How Long Does It Take To Get An LLC?

Structuring your business as an LLC (limited liability company) has many benefits, especially for small business owners and startups. It provides liability protection and some tax advantages. It offers more flexibility than a corporation but is superior to a sole proprietorship. It also allows you to separate yourself legally from your business.

Many future entrepreneurs ask, "How long does it take to get an LLC?"

The specific timeline for getting your LLC set up can vary depending on your state and the complexity of your business structure. However, with our streamlined process and commitment to filing within 24 hours, you can have your LLC up and running in less than a day rather than weeks or months.

Having a clear understanding of the timeline is important because it can affect your launch, your planning, and even how you get funding. That's why we've outlined the steps to get an LLC below and an approximate timeline you can expect.

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Understanding the Steps to Start an LLC

There are many business entity types that you can pick from when you set up your business (sole proprietorship, partnership, LLC, and corporation).

If the business structure you decide on is an LLC, understand that setting your business up is a little like climbing a ladder — the safest way to get to the top is to climb one rung at a time. If you miss a step, you could delay your business launch, face operational confusion, and lose your limited liability protection.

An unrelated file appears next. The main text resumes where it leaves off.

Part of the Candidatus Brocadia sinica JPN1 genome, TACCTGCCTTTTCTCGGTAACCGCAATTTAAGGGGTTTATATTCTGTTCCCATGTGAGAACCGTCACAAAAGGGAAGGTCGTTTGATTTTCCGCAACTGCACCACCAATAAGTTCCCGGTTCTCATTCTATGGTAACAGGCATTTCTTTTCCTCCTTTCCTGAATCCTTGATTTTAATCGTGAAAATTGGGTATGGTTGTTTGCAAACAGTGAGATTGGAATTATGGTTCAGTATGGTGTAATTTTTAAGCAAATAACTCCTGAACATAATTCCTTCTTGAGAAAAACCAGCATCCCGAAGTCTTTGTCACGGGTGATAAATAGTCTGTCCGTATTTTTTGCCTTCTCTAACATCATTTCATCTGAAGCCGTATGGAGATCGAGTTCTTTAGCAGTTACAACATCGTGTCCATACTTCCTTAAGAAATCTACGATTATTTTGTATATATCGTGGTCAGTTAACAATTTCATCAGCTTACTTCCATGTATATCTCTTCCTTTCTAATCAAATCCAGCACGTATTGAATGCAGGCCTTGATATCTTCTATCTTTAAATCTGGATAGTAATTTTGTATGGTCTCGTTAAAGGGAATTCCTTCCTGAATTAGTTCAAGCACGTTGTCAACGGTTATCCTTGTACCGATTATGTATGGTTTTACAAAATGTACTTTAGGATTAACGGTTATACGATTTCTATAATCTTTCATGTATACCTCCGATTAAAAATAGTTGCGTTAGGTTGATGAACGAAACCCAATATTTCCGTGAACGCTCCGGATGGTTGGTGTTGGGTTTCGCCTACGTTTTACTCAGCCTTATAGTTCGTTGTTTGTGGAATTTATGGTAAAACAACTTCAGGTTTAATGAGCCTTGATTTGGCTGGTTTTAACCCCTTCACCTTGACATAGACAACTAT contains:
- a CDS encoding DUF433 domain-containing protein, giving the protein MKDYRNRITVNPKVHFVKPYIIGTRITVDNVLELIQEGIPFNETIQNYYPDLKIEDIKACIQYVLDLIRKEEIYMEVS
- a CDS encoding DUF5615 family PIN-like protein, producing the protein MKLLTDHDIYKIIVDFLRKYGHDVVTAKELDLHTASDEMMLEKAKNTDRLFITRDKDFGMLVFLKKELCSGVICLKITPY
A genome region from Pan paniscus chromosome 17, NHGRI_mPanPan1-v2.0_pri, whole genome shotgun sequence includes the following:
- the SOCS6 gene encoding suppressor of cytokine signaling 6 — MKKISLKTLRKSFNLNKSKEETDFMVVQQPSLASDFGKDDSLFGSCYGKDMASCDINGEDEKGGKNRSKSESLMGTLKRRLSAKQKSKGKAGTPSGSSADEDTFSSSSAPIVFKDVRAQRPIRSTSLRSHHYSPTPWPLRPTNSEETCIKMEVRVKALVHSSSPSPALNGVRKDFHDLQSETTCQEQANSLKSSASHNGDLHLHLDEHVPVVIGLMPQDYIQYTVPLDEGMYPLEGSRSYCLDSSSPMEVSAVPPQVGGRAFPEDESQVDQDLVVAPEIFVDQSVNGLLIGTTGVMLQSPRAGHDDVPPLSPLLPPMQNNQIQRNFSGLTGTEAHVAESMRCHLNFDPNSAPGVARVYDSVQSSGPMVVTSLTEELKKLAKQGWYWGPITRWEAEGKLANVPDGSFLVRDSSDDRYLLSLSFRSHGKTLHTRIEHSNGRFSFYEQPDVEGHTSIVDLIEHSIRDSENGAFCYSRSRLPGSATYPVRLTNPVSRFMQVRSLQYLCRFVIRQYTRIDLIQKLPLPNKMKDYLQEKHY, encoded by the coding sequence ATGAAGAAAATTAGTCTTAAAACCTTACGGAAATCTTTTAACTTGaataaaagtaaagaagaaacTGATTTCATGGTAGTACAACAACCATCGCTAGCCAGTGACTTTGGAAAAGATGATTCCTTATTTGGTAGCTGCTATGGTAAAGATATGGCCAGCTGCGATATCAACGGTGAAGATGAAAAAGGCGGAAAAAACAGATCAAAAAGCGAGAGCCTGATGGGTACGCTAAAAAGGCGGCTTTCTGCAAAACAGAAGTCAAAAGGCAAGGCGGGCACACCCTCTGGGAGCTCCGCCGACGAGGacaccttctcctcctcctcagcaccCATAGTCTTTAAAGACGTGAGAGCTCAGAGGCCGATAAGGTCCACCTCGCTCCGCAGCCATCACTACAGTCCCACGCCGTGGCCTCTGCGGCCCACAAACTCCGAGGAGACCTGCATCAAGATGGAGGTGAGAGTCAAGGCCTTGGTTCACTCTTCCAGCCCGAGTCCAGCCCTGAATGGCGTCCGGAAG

That’s why we’ve first provided a high-level overview for future LLC owners like you below — then we’ll dive into the turnaround times you can expect.

1. Choosing a Business Name

The first step to starting a Limited Liability Company (LLC) is choosing a name. This means understanding your state's rules about names and making sure the name you pick is:

  • Not in use by another business
  • Compliant with your state's rules

Your name has to be unique to avoid causing confusion or misleading people. Before you move forward, searching for the name to see if it's already being used is essential. You can check your state's business database to determine if the name is taken.

Each state has its own rules for LLC names. Your state might not allow certain words and require you to use "LLC" or a similar term in the name. Most states also don't allow words that could confuse people or make them think your business is a different type, like "corporation" or "incorporated."